We, the undersigned, do not want PSPOs enforced in our local community or anywhere in the UK because they stop people from being able to engage in public spaces in a positive way and criminalise outdoor activities. Brighton and Hove are surrounded by natural beauty with the Downs on one side and the seafront on the other. These areas should be respected and the public should be able to engage with them. Public spaces should be for the use of all members of the public and people should have freedom of movement. Public Space Protection Orders (PSPOs) are broad powers which allow councils to criminalise particular, non-criminal, activities taking place within a specified area. Therefore, PSPOs could easily be misused with people using them to harass other park users for activities they consider anti-social. They is huge potential for PSPOS to infringe on civil liberties, and ultimately be too punitive. By their very nature, they discriminate against gypsies, travellers and homeless people.

According to the Policy, Resources and Growth committee of Brighton and Hove council who are making the decision on PSPOs: "The use of PSPOs in city parks and open spaces is likely to disproportionately impact on some sections of society."

Many people in the community will be affected by PSPOs but people specifically targeted include so called "ethnically defined Gypsies and Travellers" and "people who choose to sleep in tents rather than rough sleep in the city centre". These sub-groups are human beings who should still be entitled to civil liberties/human rights.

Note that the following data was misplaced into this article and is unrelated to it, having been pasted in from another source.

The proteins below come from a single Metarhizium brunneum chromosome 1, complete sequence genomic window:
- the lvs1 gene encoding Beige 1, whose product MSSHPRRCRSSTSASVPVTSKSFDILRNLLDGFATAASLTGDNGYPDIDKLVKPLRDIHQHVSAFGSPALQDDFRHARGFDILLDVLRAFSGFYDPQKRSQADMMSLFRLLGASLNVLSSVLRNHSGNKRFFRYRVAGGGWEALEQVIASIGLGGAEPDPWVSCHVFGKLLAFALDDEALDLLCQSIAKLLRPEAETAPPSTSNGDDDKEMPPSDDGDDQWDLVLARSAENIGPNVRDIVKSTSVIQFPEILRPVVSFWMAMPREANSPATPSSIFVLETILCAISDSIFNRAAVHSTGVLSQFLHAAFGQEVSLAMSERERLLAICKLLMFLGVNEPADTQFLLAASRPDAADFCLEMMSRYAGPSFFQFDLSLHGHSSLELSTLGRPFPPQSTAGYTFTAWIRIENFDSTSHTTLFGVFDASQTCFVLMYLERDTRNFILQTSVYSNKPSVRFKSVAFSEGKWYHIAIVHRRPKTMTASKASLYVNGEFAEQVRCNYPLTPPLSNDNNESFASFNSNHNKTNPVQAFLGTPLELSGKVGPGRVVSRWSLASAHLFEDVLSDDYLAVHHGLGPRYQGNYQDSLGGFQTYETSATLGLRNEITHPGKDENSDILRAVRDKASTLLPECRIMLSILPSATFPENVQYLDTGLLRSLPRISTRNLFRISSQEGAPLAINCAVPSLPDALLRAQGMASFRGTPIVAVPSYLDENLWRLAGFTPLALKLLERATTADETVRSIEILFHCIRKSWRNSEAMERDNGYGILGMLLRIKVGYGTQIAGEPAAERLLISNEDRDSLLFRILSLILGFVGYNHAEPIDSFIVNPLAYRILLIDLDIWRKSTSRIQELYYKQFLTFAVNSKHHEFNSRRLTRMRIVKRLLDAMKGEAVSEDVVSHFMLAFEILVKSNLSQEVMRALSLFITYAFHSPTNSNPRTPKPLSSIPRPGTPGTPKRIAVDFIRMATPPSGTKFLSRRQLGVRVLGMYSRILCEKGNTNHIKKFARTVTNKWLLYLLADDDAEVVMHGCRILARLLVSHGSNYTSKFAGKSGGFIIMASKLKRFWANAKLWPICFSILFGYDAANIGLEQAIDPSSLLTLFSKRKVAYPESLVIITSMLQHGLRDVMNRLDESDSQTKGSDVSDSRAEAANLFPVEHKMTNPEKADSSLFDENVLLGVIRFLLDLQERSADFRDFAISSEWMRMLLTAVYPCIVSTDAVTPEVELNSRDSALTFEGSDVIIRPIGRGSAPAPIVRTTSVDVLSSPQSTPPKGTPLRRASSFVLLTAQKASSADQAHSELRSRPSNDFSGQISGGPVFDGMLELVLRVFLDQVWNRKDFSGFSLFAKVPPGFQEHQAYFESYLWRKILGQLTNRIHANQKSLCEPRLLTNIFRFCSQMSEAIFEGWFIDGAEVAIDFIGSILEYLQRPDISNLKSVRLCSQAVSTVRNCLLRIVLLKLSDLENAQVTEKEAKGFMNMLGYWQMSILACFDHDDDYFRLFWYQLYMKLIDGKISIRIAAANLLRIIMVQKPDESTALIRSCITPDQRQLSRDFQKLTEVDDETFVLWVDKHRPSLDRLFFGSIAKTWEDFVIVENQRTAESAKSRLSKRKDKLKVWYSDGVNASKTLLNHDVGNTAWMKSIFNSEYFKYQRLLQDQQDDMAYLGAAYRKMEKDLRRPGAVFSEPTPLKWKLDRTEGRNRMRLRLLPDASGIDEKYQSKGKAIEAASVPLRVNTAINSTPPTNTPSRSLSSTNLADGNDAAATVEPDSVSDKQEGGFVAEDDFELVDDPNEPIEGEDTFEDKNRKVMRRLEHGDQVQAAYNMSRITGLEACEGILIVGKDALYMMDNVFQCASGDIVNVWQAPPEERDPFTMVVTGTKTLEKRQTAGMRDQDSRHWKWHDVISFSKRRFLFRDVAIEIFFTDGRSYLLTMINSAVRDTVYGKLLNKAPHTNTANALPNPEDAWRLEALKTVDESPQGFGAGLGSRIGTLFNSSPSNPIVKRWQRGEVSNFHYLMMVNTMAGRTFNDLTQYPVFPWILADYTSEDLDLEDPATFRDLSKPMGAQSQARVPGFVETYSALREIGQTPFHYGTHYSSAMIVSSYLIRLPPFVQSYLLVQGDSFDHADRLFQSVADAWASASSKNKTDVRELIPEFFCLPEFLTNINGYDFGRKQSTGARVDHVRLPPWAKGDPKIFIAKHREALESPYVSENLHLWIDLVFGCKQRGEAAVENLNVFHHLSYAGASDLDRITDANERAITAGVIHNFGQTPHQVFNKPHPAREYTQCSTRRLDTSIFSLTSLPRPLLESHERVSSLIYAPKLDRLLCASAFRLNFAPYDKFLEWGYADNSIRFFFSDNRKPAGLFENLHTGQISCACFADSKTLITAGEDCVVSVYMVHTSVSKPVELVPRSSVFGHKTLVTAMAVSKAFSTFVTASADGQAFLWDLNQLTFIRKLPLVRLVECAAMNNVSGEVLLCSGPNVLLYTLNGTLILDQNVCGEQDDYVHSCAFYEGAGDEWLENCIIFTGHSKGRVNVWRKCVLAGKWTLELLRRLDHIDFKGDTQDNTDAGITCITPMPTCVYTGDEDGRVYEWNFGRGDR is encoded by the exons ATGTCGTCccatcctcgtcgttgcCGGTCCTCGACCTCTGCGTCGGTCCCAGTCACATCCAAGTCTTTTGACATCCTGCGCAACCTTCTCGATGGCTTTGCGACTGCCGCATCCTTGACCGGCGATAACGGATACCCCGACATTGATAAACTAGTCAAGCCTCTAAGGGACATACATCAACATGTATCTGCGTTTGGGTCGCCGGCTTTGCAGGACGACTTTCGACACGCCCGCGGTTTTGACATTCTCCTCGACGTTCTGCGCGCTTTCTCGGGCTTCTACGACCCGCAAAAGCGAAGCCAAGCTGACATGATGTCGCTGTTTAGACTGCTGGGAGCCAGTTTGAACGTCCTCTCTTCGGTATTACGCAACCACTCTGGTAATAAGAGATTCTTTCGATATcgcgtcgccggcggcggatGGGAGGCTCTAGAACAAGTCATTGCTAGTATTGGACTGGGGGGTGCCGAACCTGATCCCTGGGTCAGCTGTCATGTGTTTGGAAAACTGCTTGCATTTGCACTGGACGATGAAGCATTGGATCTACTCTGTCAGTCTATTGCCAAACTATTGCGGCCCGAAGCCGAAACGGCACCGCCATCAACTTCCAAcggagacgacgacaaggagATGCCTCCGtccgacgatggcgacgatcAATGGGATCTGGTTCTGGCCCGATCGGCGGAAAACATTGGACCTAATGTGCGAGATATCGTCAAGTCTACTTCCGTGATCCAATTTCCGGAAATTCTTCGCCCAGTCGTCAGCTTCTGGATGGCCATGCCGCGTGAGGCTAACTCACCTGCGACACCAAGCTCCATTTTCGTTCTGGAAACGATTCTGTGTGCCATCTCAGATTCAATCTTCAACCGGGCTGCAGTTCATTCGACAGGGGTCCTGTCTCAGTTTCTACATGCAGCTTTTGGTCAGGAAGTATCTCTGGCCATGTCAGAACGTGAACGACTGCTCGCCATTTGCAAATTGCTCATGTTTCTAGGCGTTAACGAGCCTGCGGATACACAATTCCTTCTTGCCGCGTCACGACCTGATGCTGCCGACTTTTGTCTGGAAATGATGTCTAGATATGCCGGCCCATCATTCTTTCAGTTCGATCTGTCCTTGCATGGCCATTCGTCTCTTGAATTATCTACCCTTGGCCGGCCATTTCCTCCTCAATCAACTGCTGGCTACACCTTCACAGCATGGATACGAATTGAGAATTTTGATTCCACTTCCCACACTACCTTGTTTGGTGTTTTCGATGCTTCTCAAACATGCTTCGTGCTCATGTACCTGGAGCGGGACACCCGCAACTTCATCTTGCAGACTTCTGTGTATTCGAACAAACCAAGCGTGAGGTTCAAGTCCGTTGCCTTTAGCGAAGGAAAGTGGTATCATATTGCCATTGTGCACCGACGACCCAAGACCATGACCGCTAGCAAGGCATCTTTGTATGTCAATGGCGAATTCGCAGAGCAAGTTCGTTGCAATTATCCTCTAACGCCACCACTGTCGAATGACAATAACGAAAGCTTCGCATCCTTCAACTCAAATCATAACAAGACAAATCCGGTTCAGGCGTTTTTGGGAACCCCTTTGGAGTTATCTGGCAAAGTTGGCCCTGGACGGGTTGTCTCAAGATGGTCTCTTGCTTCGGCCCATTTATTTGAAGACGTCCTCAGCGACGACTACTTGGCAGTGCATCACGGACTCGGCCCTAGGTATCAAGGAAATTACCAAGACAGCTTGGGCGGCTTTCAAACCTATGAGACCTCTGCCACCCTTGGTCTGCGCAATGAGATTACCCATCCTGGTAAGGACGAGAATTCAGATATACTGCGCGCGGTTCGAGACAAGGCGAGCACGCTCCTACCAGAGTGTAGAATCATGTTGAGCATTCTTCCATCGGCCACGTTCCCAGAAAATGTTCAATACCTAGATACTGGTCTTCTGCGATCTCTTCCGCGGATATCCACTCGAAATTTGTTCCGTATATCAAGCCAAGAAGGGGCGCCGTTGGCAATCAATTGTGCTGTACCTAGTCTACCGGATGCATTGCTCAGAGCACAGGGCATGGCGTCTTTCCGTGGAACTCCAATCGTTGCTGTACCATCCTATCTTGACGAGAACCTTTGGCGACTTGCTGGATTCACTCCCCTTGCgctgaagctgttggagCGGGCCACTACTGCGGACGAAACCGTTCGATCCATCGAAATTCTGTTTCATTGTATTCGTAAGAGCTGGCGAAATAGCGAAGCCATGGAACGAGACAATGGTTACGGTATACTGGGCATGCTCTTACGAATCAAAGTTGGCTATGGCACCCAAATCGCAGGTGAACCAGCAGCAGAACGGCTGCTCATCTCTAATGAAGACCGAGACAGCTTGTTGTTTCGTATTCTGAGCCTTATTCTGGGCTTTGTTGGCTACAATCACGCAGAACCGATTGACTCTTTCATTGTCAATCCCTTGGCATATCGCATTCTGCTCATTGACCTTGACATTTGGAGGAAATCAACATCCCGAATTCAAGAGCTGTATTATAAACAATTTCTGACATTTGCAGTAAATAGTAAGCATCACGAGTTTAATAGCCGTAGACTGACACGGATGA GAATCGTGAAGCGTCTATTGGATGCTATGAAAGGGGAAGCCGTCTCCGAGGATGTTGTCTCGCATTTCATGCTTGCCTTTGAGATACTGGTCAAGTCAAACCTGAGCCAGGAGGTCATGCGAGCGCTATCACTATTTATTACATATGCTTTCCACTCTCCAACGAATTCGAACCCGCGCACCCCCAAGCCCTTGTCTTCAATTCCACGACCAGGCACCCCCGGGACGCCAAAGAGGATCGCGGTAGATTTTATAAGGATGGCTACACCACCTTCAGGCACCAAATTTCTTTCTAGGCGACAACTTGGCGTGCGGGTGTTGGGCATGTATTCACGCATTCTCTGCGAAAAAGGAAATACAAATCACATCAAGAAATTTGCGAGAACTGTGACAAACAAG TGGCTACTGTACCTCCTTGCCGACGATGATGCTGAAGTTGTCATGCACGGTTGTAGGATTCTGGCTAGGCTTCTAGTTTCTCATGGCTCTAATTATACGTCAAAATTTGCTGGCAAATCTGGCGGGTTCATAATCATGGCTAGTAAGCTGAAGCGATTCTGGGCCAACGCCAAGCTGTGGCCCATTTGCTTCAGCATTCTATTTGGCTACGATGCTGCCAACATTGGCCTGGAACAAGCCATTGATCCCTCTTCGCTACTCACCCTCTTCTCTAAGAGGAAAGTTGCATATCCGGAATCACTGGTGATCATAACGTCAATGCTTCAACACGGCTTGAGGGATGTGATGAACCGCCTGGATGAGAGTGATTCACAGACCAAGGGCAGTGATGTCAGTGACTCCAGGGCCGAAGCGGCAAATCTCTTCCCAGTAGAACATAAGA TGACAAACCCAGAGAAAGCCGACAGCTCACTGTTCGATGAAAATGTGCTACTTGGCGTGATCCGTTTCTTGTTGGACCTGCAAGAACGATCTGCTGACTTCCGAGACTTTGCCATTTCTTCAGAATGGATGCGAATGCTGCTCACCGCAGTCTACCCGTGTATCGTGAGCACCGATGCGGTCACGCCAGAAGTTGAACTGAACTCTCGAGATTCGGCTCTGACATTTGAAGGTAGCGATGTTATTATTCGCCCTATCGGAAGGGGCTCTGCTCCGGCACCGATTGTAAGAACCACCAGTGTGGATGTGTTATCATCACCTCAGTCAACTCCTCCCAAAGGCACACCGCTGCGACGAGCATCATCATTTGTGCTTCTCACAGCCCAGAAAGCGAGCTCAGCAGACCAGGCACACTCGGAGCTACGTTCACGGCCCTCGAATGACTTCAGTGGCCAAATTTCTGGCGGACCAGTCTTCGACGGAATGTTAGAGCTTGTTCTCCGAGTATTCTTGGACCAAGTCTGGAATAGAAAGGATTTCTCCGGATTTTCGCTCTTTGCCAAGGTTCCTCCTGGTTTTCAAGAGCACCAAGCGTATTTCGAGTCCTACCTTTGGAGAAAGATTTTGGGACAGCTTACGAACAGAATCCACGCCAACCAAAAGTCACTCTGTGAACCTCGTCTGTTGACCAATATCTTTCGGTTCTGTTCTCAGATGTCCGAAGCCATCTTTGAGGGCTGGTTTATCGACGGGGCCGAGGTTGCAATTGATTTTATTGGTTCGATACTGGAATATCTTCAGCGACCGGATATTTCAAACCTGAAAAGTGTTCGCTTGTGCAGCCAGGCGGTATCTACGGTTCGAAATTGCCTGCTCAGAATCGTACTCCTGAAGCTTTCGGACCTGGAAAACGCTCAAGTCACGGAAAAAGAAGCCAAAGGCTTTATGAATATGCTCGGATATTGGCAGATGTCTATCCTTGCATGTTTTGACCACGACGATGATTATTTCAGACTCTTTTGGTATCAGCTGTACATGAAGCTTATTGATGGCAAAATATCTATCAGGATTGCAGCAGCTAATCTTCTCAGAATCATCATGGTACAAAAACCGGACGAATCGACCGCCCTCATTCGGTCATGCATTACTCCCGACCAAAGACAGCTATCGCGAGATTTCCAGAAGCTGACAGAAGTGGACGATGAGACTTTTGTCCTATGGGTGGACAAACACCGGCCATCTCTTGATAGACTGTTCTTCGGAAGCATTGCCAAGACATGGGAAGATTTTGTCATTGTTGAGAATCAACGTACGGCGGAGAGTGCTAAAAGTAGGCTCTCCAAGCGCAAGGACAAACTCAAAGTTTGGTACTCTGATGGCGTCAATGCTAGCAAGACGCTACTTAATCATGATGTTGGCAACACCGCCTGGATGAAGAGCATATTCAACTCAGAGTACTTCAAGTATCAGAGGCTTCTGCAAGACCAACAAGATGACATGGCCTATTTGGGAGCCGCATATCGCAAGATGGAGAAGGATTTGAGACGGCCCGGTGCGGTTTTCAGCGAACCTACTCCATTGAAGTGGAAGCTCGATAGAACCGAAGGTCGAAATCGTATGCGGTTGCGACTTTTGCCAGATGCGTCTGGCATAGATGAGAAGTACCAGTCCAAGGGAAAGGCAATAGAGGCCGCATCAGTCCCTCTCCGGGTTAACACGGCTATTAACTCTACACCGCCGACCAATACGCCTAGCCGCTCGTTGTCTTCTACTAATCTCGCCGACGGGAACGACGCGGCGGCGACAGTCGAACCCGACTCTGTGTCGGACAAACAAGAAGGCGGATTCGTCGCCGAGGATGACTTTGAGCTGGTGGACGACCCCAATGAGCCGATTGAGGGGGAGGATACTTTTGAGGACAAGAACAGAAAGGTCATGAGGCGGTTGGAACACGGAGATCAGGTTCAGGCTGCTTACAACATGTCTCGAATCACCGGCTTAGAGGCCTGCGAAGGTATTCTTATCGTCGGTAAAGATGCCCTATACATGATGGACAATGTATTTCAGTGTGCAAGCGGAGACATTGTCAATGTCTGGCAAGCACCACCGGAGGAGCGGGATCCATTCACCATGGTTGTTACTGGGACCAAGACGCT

Under a PSPO the following would be prohibited, which would not only impact the most vulnerable people in Brighton and Hove, including rough sleepers, but also the general public wishing to engage with public spaces in a positive way in a community spirit. .

- Occupying any vehicle, caravan, tent or other structure
- Driving any vehicle on grass
- Littering or fly tipping (which already caries a £75 penalty)
- Lighting or maintaining a fire

Described as "positive requirements" people to be seen in breach of the "prohibitions" will be punished by one or several of the following:
- Removing any vehicle, caravan, tent or other structure within 12 hours
- Disposing of items as directed
- Permitting a council, police or fire officer to extinguish a fire
- Providing name, address and date of birth when required to do so by a council or police officer

Breaching a PSPO is considered a criminal offence. A fixed penalty notice can be issued or a summons can be served. It is likely that a fixed penalty notice will carry a fine of £75.00, this is the same fine that is applied to a fixed penalty notice in relation to littering and flytipping. The amount of the fine will be kept under review. If police are not satisfied regarding the identification or an address given by an offender they can arrest under the Police and Criminal Evidence Act 1984. A breach of a PSPO can be enforced by a council or police officer. This effectively criminalises being homeless and having a fire on the beach with friends.

Areas that will be impacted by PSPOs are:

Greenway (adjacent to railway New England Quarter)
Hollingbury Park
Lawn Memorial Cemetery and adjacent land (Woodingdean)
Preston Park
Rottingdean Recreation Ground
The seafront including the A259 from Black Rock to Hove Lagoon
Sheepcote Valley and East Brighton Park
St Helens Green
Stanmer Park
Surrenden Field
Wild Park